On May 20-21, 1927, Charles Lindbergh literally flew into history when he crossed the Atlantic Ocean in his Ryan NYP Spirit of St. Louis, thus becoming the first pilot to fly solo and nonstop from New York to Paris. This flight made Lindbergh a household name and catapulted him into fame and celebrity. The objects of popular culture in the National Collection display everything from ashtrays to wristwatches reflect the public adulation for Lindbergh and the powerful commercial response to his celebrity. More than 75 years after the Spirit's historic flight, Lindbergh's name still has the power help sell manufactured goods.
Gift of the Stanley King Family.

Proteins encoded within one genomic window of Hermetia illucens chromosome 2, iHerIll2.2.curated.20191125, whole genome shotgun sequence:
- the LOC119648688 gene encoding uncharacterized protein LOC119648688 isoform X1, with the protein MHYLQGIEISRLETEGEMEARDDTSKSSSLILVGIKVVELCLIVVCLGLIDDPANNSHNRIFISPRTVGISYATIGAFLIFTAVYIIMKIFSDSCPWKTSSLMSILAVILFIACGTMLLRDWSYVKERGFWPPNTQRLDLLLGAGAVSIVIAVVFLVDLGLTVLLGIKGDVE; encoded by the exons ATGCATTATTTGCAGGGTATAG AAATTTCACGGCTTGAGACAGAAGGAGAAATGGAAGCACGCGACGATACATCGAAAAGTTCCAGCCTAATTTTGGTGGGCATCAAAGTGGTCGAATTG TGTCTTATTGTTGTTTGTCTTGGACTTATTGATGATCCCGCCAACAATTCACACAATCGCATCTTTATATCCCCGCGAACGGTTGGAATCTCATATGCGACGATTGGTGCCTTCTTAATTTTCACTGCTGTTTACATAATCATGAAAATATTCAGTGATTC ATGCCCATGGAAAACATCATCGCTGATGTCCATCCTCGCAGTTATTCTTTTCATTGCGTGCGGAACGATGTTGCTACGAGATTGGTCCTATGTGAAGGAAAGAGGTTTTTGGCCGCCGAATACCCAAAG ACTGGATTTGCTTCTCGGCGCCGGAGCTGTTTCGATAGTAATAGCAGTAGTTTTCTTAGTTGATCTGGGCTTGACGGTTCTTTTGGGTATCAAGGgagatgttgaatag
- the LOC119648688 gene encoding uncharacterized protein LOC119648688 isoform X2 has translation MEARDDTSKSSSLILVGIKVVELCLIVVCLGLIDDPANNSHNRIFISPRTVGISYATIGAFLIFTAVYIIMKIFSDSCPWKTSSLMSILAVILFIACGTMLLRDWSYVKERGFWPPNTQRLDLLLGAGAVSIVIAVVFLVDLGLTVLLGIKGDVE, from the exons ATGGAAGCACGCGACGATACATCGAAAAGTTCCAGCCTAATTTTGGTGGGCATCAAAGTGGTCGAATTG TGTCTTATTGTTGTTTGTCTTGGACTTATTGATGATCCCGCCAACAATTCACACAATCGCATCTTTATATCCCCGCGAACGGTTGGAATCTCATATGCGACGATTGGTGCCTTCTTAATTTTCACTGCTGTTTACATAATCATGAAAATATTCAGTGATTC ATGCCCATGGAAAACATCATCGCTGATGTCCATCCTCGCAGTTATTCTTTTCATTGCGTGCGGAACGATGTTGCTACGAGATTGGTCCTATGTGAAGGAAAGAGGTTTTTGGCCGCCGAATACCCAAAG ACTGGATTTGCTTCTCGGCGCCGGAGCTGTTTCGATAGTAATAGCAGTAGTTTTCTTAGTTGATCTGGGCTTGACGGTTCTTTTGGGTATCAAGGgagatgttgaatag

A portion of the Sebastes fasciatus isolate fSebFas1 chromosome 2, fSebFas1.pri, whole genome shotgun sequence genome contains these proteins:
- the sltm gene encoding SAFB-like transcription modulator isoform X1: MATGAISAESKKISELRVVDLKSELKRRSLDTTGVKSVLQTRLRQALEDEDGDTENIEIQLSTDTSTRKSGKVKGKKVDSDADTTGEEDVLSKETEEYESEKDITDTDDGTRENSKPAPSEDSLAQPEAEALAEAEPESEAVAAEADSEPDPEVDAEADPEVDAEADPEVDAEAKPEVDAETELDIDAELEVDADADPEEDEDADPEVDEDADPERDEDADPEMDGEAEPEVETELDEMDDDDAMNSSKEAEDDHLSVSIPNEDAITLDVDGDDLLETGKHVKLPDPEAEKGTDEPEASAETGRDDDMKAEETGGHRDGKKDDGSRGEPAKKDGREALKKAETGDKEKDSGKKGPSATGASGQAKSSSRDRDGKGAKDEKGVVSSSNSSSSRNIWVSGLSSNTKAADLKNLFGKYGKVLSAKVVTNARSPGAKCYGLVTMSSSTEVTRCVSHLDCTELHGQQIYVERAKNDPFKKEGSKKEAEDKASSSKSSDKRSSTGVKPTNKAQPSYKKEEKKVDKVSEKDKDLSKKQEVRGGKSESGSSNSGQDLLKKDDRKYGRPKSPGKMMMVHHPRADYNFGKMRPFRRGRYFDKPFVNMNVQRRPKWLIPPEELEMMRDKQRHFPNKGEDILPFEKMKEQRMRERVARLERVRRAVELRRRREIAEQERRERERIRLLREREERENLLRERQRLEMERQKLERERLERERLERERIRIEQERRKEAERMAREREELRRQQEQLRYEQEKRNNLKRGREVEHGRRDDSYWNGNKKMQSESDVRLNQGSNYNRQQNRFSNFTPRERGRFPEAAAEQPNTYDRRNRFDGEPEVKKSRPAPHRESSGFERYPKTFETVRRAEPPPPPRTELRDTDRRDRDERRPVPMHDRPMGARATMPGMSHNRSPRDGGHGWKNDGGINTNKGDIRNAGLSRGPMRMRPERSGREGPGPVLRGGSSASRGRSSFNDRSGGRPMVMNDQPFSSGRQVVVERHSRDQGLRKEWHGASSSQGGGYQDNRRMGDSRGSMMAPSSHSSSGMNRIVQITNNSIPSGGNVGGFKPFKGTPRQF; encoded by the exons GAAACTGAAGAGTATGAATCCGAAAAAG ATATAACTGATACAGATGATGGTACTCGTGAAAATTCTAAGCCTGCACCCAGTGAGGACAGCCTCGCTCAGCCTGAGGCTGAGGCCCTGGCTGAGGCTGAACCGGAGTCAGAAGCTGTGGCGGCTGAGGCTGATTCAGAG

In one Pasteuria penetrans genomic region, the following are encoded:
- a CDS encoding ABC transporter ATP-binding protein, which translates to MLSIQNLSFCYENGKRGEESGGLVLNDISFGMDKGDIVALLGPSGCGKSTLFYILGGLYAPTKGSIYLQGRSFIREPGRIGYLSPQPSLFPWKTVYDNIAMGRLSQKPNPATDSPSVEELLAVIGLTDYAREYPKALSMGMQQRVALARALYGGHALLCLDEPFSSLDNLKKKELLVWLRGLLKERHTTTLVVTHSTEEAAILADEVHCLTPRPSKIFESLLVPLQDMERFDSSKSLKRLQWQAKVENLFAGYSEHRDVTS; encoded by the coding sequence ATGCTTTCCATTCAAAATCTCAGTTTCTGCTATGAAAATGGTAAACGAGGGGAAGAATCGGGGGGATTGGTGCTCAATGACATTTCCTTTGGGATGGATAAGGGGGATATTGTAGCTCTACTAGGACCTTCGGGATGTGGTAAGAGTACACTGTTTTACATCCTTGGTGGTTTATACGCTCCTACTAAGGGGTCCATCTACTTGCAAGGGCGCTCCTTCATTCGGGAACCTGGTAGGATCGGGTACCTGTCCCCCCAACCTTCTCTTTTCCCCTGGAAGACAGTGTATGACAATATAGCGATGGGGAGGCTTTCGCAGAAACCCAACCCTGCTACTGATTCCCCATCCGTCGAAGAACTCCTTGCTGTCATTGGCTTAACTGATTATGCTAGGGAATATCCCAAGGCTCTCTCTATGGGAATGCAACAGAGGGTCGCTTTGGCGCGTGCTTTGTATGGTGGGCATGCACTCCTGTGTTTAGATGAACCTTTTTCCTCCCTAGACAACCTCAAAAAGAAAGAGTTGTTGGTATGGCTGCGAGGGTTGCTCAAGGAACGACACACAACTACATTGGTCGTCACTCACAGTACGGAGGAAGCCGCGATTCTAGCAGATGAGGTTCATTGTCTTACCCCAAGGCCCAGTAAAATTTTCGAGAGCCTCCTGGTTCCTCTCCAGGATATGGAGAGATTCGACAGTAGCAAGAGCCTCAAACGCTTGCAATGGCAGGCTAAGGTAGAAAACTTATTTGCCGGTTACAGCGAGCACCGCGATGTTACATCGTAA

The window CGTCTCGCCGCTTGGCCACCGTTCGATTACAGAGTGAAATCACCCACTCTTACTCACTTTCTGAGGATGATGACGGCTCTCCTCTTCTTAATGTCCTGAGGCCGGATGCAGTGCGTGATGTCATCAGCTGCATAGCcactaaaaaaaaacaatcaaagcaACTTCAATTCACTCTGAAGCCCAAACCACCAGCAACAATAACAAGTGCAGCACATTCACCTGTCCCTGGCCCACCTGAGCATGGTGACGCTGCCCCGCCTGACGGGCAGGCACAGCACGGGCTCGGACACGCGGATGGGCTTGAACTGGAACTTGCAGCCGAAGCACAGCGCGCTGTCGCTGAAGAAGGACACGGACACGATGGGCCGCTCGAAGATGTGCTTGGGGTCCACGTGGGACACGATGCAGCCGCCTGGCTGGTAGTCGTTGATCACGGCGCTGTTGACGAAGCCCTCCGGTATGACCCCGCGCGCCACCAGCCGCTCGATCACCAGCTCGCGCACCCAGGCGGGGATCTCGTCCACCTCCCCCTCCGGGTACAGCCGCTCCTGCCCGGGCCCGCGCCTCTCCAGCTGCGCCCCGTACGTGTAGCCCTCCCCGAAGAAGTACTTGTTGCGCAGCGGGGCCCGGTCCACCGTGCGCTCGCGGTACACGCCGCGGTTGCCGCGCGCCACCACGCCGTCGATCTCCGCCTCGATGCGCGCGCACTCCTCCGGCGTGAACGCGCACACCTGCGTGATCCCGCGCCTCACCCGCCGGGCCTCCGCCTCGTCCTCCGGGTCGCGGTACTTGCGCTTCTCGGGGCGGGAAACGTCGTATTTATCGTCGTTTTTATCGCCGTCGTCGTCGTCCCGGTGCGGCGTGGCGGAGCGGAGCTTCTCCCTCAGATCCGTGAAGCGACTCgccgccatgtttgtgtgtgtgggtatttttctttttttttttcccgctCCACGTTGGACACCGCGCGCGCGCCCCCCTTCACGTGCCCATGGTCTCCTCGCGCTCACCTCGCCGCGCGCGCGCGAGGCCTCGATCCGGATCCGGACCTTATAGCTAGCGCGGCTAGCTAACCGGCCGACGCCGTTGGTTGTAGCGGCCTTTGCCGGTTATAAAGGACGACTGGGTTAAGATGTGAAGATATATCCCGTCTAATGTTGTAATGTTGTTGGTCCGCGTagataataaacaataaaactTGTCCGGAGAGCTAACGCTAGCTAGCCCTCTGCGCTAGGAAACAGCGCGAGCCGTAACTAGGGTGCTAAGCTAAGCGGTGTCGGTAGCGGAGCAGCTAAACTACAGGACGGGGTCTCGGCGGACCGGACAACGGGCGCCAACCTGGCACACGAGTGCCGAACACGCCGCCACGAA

A gray wooden model with a red propeller and black tires on a cardboard stand inside a plastic box. The model has "Spirit of St. Louis" in black lettering on both sides of the nose. A golden string is attached to the top of the wing in the center to allow the ornament to be hung from a tree branch. The cardboard stand is white with a red and green border along the outside edge. A small white circular face with eyes, a red nose, a smile, vertical lines and a red cap set against a green background is located on the stand on two sides of the box. "Santas World" in white lettering is below the face and black lettering next to the image.